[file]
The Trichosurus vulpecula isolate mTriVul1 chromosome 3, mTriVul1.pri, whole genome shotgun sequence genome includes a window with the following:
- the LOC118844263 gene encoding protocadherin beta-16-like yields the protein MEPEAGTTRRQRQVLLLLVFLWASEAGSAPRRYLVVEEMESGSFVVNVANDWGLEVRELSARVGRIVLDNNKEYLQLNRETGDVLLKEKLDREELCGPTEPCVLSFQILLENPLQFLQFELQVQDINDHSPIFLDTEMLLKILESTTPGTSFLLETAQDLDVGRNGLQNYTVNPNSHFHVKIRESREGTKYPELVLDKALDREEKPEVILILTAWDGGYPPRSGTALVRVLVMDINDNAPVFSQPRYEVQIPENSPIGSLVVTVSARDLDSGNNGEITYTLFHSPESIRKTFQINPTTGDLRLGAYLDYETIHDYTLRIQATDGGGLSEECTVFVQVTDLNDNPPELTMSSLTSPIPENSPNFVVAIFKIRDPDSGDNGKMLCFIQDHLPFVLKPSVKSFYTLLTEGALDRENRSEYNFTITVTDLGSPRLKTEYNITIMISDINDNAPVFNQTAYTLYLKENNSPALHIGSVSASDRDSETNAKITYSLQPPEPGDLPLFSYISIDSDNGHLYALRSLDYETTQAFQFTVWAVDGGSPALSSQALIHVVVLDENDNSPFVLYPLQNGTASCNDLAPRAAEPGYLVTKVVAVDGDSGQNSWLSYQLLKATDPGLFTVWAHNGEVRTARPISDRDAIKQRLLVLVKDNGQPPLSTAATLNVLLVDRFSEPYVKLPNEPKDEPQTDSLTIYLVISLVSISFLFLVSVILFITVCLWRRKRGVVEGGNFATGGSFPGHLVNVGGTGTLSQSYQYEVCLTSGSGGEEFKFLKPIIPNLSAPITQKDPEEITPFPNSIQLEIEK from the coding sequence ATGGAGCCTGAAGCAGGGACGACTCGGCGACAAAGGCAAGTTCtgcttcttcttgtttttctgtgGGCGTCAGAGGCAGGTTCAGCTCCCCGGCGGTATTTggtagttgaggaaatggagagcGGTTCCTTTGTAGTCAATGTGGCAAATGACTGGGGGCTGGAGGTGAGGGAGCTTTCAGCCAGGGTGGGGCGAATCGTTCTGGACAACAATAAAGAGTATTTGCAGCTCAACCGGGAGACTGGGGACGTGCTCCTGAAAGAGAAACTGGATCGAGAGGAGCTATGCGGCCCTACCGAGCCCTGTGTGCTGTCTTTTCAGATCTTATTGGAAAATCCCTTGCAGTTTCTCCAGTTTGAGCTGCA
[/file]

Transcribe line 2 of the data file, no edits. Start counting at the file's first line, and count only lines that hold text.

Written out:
- the LOC118844263 gene encoding protocadherin beta-16-like yields the protein MEPEAGTTRRQRQVLLLLVFLWASEAGSAPRRYLVVEEMESGSFVVNVANDWGLEVRELSARVGRIVLDNNKEYLQLNRETGDVLLKEKLDREELCGPTEPCVLSFQILLENPLQFLQFELQVQDINDHSPIFLDTEMLLKILESTTPGTSFLLETAQDLDVGRNGLQNYTVNPNSHFHVKIRESREGTKYPELVLDKALDREEKPEVILILTAWDGGYPPRSGTALVRVLVMDINDNAPVFSQPRYEVQIPENSPIGSLVVTVSARDLDSGNNGEITYTLFHSPESIRKTFQINPTTGDLRLGAYLDYETIHDYTLRIQATDGGGLSEECTVFVQVTDLNDNPPELTMSSLTSPIPENSPNFVVAIFKIRDPDSGDNGKMLCFIQDHLPFVLKPSVKSFYTLLTEGALDRENRSEYNFTITVTDLGSPRLKTEYNITIMISDINDNAPVFNQTAYTLYLKENNSPALHIGSVSASDRDSETNAKITYSLQPPEPGDLPLFSYISIDSDNGHLYALRSLDYETTQAFQFTVWAVDGGSPALSSQALIHVVVLDENDNSPFVLYPLQNGTASCNDLAPRAAEPGYLVTKVVAVDGDSGQNSWLSYQLLKATDPGLFTVWAHNGEVRTARPISDRDAIKQRLLVLVKDNGQPPLSTAATLNVLLVDRFSEPYVKLPNEPKDEPQTDSLTIYLVISLVSISFLFLVSVILFITVCLWRRKRGVVEGGNFATGGSFPGHLVNVGGTGTLSQSYQYEVCLTSGSGGEEFKFLKPIIPNLSAPITQKDPEEITPFPNSIQLEIEK from the coding sequence ATGGAGCCTGAAGCAGGGACGACTCGGCGACAAAGGCAAGTTCtgcttcttcttgtttttctgtgGGCGTCAGAGGCAGGTTCAGCTCCCCGGCGGTATTTggtagttgaggaaatggagagcGGTTCCTTTGTAGTCAATGTGGCAAATGACTGGGGGCTGGAGGTGAGGGAGCTTTCAGCCAGGGTGGGGCGAATCGTTCTGGACAACAATAAAGAGTATTTGCAGCTCAACCGGGAGACTGGGGACGTGCTCCTGAAAGAGAAACTGGATCGAGAGGAGCTATGCGGCCCTACCGAGCCCTGTGTGCTGTCTTTTCAGATCTTATTGGAAAATCCCTTGCAGTTTCTCCAGTTTGAGCTGCA